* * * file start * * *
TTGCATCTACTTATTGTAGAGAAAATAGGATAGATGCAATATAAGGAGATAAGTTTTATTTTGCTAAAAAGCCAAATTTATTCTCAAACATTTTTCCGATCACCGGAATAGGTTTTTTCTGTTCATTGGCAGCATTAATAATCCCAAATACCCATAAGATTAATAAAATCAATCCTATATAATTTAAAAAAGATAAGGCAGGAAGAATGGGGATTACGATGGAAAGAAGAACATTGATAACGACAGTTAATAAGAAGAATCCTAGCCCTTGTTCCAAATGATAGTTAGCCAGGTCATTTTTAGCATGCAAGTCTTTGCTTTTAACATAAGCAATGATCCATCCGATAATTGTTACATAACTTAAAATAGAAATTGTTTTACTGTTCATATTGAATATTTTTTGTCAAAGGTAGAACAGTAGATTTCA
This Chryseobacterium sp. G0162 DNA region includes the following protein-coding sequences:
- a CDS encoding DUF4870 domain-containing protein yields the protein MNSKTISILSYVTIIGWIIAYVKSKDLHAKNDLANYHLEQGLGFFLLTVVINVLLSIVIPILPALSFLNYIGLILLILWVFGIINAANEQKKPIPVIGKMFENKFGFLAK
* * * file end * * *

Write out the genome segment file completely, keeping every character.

TTGCATCTACTTATTGTAGAGAAAATAGGATAGATGCAATATAAGGAGATAAGTTTTATTTTGCTAAAAAGCCAAATTTATTCTCAAACATTTTTCCGATCACCGGAATAGGTTTTTTCTGTTCATTGGCAGCATTAATAATCCCAAATACCCATAAGATTAATAAAATCAATCCTATATAATTTAAAAAAGATAAGGCAGGAAGAATGGGGATTACGATGGAAAGAAGAACATTGATAACGACAGTTAATAAGAAGAATCCTAGCCCTTGTTCCAAATGATAGTTAGCCAGGTCATTTTTAGCATGCAAGTCTTTGCTTTTAACATAAGCAATGATCCATCCGATAATTGTTACATAACTTAAAATAGAAATTGTTTTACTGTTCATATTGAATATTTTTTGTCAAAGGTAGAACAGTAGATTTCA
This Chryseobacterium sp. G0162 DNA region includes the following protein-coding sequences:
- a CDS encoding DUF4870 domain-containing protein yields the protein MNSKTISILSYVTIIGWIIAYVKSKDLHAKNDLANYHLEQGLGFFLLTVVINVLLSIVIPILPALSFLNYIGLILLILWVFGIINAANEQKKPIPVIGKMFENKFGFLAK